McElrath is also moving up but hasn’t inked his deal yet.
#16 Zach Osborne swapped out in the whoops and went from 50 to zero in a split second, as the handlebar sank into his guts. He was able to walk away and headed straight to the medics where an ultrasound showed no serious internal damage.
#3 Eli Tomac and #1 Cooper Webb actually tied at the top of the list, right down to the 1/1000th! Their 2nd fastest times were only out by 1/1000th with Cooper getting the nod.
250 Heat 1:
McElrath got out front early.
Sexton made contact with his teammate, Jett Lawrence, and was left making passes to work his way forward.
#13 Colt Nichols went from left to right and got landed on by Sexton, putting them both down. It was a line riders were taking, but Nichols looking back just before he did the move leaves it open for team tactics interpretation. Sexton regrouped and got back in the race, holding his position. Nichols limped his way across the line in 9th, just ahead of #159 Jace Owen.
250 Heat 2:
Our old friend, #40 Mitchell Oldenburg, grabbed the early lead.
#30 Brandon Hartranft came into the first turn hot and there was a pile-up that took #1W Dylan Ferrandis down. Ferrandis would get back up but at the back of the pack.
#28 Michael Mosiman jumped the triple and slammed into #62 Christian Craig. Then, #52 Austin Forkner came in and pushed Mosiman out.
#32 Justin Cooper took the win.
#1W Ferrandis would go to his first LCQ ever and took the win. #12 Nichols did not line up for the LCQ and was done for the day.
450 Heat 1:
#20 Broc Tickle got the holeshot and led early with #64 Vince Friese (of course) up with him.
#21 Jason Anderson took the win.
450 Heat 2:
Osborne grabbed the holeshot but #94 Ken Roczen made a quick pass to take the lead and the win.
#69 Carlen Gardner got a solid win ahead of #31 Frederick Noren, #11 Kyle Chisholm, and #61 Alex Ray.
Off the start it was McElrath, Mosiman, and Forkner.
Cooper would go down in turn 1.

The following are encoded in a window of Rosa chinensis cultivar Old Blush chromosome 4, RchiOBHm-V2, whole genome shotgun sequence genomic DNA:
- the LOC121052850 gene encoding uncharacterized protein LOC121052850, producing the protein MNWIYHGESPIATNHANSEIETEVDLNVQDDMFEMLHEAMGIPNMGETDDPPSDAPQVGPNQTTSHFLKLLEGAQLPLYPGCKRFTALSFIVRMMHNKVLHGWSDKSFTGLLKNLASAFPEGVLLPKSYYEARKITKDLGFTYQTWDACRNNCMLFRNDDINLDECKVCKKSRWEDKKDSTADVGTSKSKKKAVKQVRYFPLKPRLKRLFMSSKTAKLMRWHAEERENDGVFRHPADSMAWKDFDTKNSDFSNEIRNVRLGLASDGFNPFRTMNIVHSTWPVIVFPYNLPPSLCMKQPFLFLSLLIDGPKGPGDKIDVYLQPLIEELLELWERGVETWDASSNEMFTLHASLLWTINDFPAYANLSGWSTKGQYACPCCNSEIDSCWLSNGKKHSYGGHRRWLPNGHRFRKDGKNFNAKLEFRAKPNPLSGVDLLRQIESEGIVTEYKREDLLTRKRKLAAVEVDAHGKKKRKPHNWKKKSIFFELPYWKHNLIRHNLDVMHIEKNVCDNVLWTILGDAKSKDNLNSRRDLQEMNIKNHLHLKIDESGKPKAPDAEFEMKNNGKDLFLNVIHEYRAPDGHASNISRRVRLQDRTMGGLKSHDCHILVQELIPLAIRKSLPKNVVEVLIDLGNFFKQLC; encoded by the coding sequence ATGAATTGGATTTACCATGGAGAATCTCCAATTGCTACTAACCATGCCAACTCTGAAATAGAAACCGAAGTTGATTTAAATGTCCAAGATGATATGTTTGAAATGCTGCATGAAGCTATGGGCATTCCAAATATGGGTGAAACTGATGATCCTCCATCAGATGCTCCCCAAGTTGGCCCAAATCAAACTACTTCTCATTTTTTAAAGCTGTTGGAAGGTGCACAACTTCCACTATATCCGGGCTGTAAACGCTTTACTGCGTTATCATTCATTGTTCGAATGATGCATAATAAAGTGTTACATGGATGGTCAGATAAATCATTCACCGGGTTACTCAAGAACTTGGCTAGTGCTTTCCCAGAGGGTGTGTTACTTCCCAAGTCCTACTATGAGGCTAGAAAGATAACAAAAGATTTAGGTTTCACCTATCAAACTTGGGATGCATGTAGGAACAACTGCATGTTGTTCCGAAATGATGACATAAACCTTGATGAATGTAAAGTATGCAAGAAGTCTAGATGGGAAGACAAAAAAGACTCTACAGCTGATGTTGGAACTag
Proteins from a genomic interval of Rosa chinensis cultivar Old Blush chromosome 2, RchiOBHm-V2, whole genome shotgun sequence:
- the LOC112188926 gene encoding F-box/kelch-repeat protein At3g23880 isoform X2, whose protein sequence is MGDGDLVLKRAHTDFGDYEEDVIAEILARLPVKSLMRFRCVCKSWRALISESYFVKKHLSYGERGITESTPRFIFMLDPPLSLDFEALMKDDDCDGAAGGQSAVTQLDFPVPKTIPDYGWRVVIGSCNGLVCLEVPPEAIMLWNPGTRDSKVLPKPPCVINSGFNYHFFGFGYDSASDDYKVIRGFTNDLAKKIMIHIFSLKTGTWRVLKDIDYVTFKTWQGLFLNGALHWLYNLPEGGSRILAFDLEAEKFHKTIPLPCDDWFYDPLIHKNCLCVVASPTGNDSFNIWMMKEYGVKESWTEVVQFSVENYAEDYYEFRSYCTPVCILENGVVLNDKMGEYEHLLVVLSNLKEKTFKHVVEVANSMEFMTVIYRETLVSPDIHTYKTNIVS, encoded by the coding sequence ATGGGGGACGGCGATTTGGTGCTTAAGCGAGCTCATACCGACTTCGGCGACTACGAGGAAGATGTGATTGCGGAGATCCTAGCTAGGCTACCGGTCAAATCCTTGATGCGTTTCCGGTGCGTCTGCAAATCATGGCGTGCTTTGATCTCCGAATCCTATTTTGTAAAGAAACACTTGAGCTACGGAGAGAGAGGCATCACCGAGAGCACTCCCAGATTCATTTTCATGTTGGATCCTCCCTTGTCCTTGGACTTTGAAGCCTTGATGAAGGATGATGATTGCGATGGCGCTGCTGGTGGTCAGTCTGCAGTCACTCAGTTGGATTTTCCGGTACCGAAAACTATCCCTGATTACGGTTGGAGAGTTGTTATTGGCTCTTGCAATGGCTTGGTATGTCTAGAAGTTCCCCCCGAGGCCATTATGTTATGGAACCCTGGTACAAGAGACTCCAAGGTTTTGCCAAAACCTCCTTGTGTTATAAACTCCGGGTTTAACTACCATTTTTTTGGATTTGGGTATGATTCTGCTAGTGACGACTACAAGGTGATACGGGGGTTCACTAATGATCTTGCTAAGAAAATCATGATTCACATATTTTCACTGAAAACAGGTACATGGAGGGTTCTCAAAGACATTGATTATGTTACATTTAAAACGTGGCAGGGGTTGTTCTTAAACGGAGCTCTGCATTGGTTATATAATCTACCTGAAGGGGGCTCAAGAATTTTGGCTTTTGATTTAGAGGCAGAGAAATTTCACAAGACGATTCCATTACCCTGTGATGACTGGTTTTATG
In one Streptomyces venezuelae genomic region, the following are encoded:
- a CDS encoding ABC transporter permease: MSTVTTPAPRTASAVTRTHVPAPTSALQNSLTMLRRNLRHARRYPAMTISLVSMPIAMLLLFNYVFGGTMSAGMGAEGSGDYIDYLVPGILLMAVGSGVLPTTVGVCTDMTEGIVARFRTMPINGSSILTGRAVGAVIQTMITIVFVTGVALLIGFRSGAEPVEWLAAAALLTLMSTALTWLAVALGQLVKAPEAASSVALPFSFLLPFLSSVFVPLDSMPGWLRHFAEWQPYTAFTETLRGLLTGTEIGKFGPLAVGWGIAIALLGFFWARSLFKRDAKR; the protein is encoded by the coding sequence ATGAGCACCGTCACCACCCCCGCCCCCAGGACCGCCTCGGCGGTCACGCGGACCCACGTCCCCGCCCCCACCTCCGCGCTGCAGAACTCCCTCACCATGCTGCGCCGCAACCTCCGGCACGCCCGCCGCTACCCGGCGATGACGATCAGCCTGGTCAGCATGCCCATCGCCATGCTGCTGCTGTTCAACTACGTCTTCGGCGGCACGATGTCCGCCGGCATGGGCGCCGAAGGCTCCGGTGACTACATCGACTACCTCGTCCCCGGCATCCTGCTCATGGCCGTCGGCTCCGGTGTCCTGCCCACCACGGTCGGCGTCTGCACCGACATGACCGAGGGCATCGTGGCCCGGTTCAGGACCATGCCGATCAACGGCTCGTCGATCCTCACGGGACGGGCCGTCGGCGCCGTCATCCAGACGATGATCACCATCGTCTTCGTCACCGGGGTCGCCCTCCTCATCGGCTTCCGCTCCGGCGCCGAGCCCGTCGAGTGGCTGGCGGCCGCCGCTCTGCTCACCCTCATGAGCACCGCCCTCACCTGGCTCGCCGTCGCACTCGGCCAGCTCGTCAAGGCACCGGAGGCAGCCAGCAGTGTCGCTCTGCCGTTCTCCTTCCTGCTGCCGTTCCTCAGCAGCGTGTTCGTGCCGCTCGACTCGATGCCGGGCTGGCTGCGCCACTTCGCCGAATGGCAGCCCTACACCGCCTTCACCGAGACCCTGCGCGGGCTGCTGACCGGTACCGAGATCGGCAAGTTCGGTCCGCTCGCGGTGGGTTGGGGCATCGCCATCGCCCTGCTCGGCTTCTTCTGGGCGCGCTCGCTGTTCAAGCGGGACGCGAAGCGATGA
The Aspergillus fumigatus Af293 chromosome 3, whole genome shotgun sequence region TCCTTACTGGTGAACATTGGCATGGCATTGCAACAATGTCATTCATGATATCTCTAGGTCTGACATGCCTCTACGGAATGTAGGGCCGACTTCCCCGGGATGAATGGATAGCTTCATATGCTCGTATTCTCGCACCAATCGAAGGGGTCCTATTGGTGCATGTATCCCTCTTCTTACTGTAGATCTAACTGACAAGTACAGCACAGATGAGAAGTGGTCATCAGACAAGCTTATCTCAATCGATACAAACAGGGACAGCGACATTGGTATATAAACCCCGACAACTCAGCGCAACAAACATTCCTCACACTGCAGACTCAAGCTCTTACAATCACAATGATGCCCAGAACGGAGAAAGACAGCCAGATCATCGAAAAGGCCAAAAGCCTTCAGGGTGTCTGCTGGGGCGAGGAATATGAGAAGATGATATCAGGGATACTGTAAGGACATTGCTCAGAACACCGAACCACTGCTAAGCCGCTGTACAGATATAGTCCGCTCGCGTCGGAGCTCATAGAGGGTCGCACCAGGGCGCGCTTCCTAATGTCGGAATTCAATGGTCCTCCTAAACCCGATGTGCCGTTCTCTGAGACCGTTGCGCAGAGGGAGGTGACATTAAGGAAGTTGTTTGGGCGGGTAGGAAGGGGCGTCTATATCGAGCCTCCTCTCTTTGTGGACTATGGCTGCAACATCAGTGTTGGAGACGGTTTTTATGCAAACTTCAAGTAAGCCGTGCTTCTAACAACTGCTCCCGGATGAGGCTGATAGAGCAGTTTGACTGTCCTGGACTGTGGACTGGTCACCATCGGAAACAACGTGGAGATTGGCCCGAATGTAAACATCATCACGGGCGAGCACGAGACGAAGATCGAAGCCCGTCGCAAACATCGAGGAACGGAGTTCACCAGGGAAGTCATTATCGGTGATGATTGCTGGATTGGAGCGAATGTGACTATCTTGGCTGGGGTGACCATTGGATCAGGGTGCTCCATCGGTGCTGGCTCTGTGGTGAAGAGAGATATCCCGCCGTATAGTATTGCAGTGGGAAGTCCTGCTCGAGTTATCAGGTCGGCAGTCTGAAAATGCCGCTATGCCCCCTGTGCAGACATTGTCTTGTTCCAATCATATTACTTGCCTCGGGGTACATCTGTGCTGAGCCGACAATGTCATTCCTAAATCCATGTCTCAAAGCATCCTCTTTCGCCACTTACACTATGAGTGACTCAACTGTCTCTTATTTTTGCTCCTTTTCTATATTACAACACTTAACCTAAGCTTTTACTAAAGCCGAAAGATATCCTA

Forkner endoed and went down hard. He got medical attention on the track but it was decided that a red flag restart was necessary.
On the restart, it was J. Lawrence, McElrath, Sexton, McAdoo, and Ferrandis.
Lawrence moved McElrath wide as his teammate Sexton was able to cut inside and take over at the front.
Sexton decided to let McElrath by to avoid any chaos but then Shane let him back by as their short game of cat and mouse continued.
It didn’t pay off as Sexton was able to block any possible takeout move from McElrath by gapping him.
J. Lawrence and McAdoo were bumping each other and then Lawrence messed up.
Ferrandis would go down and get up quickly to secure his important track position.
As they headed out on their last lap, Sexton had a 6-second lead, McElrath had 5 seconds over Mosiman , and then it was Ferrandis, Lawrence, and McAdoo.
Sexton and Ferrandis repeated as 250 Regional Champions. This feat hasn’t happened since Jeremy McGrath and Brian Swink did it back in the early ’90’s.
Holeshot to #15 Dean Wilson followed by Roczen and Osborne.
ROczen would go down while Tomac would be around 10th and Webb would go down briefly in turn 1.
#51 Justin Barcia, #37 Martin Davalos, and #10 Justin Brayton were all down in the first turn.
Wilson led the first few laps before #21 Jason Anderson would make the pass with Osborne to second.
It was tough to watch Tomac decide whether to push it to the front or not. Not to take anything away from the other riders, but watching him ride that slowly at first was painful! Hard to imagine going at that speed would be so easy. It looked like he was risking more by going that slowly.
#50 Benny Bloss was looking great up in 4th util he messed up and dropped back.
Anderson’s seat fell off and Osborne capitalized and took the lead and his first 450 Main win.
Anderson held on for 2nd and Wilson made it an all Husqvarna podium in 3rd.
#3 – Felt it was amost getting out of reach.
#16 – 1st 450 Main win.
#21 – Thought he must have seat bouncing too hard to have the seat come off.
#15 – Started doubting himself.
#22 – Best finish of the year.
“This may be the last one.”
Doesn’t enjoy the practice to the main portion of the races anymore.
“This is a good one to end it, if this is it.”
“I think it’s time to go be a good dad.”
OK, we’ve got quite a bit going on in Canada right now, so I’ll end this here and get to a couple interviews today. Have a great week and thanks for reading.